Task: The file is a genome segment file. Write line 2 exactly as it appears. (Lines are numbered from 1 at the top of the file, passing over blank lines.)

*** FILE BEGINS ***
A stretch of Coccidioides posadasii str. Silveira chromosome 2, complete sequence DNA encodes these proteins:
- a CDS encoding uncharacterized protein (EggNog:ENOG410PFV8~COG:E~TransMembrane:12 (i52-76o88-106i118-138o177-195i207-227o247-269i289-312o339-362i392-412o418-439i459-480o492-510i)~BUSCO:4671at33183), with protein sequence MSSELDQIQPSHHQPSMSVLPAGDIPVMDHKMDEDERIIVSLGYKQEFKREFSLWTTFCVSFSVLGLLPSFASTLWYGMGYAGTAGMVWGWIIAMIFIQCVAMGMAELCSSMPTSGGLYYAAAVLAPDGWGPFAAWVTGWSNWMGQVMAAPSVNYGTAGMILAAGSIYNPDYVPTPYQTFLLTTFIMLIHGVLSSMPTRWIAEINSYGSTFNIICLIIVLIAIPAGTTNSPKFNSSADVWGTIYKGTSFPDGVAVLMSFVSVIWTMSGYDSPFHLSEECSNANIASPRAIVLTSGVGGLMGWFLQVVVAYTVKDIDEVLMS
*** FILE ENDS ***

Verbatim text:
- a CDS encoding uncharacterized protein (EggNog:ENOG410PFV8~COG:E~TransMembrane:12 (i52-76o88-106i118-138o177-195i207-227o247-269i289-312o339-362i392-412o418-439i459-480o492-510i)~BUSCO:4671at33183), with protein sequence MSSELDQIQPSHHQPSMSVLPAGDIPVMDHKMDEDERIIVSLGYKQEFKREFSLWTTFCVSFSVLGLLPSFASTLWYGMGYAGTAGMVWGWIIAMIFIQCVAMGMAELCSSMPTSGGLYYAAAVLAPDGWGPFAAWVTGWSNWMGQVMAAPSVNYGTAGMILAAGSIYNPDYVPTPYQTFLLTTFIMLIHGVLSSMPTRWIAEINSYGSTFNIICLIIVLIAIPAGTTNSPKFNSSADVWGTIYKGTSFPDGVAVLMSFVSVIWTMSGYDSPFHLSEECSNANIASPRAIVLTSGVGGLMGWFLQVVVAYTVKDIDEVLMS